Lost Treasures of Japanese Genre Filmmaking
Very little of Japan’s vast cinematic output has made it onto foreign shores, perhaps not too surprising given that its industry stretches right back to the genesis of the medium and turns out on average about 500 titles a year. Genres such as sci-fi, horror and fantasy have generally been well represented abroad, but the boom in J-horror films in the wake of titles such as The Ring (1998) and Audition (1999) have crowded out discussions about how and when the fantastique first took root in Japanese cinema.
In this illustrated talk Jasper Sharp will explore the out reaches of Japanese fantasy cinema, from the embryonic trick films of ‘The Father of Japanese Film’ Shozo Makino through oddball homegrown sub-genres such as the prewar ‘ghost cat’ (bakeneko or kaibyô) films and the ama cycle of sexy pearl diver films such as Girl Divers at Spook Mansion (1959), some long-lost Japanese takes on the movie monsters of Universal Studios, the pink film-horror of directors like Tetsuji Takechi and Kinya Ogawa and much, much more, all peppered with a liberal amount of clips of some truly bizarre titles that remain either unseen or unseeable to modern audiences outside of the country.
About the instructor:
Jasper Sharp is a writer, curator and filmmaker. He is the co-founder of Midnight Eye.com, since 2001 the premier online resource in the English-language about Japanese cinema. His book publications include The Midnight Eye Guide to New Japanese Film (Stone Bridge, 2003), joint-written with Tom Mes, Behind the Pink Curtain (FAB Press, 2008) and The Historical Dictionary of Japanese Film (Scarecrow 2011). His writing has appeared in publications all over the world, including Sight & Sound, The Guardian, Variety, The Japan Times, Kateigaho and Film International, and he has contributed liner essays, commentaries and interviews to numerous DVD releases. He has curated high profile seasons and retrospectives with organisations including the British Film Institute, Deutches Filmmuseum, Austin Fantastic Fest, Cinematheque Quebecois and Thessaloniki International Film Festival. Between 2010-14, he was the director of Zipangu Fest, established to showcase Japanese independent film in the United Kingdom, and between 2014-2016, the artistic director of Asia House Film Festival. He is the co-director, with Tim Grabham, of The Creeping Garden (2014), a documentary about slime moulds and the people who study and work with them, to be released by Arrow early in 2017, and the author of the book of the film, The Creeping Garden: Irrational Encounters with Plasmodial Slime Moulds (Alchimia Publishing, 2015).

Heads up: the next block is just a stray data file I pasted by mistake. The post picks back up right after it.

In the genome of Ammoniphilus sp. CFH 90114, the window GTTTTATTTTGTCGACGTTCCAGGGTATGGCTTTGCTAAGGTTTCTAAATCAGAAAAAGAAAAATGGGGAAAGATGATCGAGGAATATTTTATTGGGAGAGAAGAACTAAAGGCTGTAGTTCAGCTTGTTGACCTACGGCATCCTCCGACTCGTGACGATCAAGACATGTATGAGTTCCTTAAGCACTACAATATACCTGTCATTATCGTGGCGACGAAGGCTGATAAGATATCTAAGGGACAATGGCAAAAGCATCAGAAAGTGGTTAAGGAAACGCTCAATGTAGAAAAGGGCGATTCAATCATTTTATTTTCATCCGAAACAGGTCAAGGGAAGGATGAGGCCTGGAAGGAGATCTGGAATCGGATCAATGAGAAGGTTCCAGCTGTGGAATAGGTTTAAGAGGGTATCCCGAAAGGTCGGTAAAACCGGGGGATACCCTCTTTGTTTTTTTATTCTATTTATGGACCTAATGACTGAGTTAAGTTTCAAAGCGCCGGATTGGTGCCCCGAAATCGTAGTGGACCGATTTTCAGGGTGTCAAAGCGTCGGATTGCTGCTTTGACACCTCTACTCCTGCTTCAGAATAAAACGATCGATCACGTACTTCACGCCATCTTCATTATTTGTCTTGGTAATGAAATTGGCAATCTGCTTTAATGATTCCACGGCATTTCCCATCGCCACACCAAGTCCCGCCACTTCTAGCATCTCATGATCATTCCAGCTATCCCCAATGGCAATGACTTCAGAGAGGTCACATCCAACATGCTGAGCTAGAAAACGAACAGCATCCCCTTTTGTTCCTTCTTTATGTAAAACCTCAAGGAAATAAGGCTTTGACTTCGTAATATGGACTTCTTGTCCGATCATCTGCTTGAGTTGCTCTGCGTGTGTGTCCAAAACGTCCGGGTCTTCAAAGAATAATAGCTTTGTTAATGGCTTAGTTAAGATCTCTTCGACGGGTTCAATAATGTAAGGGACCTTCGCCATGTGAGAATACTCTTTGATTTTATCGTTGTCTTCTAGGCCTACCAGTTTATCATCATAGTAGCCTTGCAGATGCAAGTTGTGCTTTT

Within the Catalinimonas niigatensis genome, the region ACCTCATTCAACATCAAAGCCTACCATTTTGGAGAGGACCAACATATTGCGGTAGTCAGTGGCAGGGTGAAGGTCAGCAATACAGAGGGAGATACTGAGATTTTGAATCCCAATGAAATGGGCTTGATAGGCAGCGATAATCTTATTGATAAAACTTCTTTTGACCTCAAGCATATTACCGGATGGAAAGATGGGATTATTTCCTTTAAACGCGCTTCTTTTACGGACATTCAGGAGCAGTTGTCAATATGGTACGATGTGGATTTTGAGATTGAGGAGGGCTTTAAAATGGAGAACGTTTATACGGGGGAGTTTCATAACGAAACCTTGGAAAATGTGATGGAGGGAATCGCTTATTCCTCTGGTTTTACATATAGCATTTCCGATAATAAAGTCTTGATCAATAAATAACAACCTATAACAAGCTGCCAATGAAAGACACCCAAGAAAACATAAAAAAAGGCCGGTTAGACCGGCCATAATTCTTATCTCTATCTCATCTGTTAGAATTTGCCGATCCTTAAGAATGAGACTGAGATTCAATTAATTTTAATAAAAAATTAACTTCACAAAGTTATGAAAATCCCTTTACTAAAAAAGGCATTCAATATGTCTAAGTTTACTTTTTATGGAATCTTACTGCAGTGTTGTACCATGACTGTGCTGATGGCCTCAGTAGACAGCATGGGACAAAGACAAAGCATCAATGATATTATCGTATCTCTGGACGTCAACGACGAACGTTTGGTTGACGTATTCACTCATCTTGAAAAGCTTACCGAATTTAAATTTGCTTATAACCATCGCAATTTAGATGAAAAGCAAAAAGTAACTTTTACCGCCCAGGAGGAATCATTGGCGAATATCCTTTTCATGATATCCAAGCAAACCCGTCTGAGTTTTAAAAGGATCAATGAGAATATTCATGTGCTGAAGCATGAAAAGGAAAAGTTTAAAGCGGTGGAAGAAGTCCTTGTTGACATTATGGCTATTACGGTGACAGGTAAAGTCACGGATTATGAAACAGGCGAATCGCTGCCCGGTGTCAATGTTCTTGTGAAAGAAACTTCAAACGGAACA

About the Miskatonic Institute:
Named for the fictional university in H.P. Lovecraft’s literary mythos, The Miskatonic Institute of Horror Studies is a non-profit, community-based organization that started in Canada, founded by Kier-La Janisse in March of 2010. The school currently has branches in Montreal and London, with Miskatonic London operating under the co-direction of Kier-La Janisse and Electric Sheep Founder/Editor Virginie Sélavy.
All classes take place at the historic Horse Hospital, the heart of the city’s underground culture. Season ticket is £35 and will be available shortly. Individual class tickets are £10 advance / £11 on the door / £8 concessions and will be available 30 days in advance of each class.
For full details of the next courses please check the Miskatonic website. For all enquiries, please email Miskatonic.london[at]gmail.com.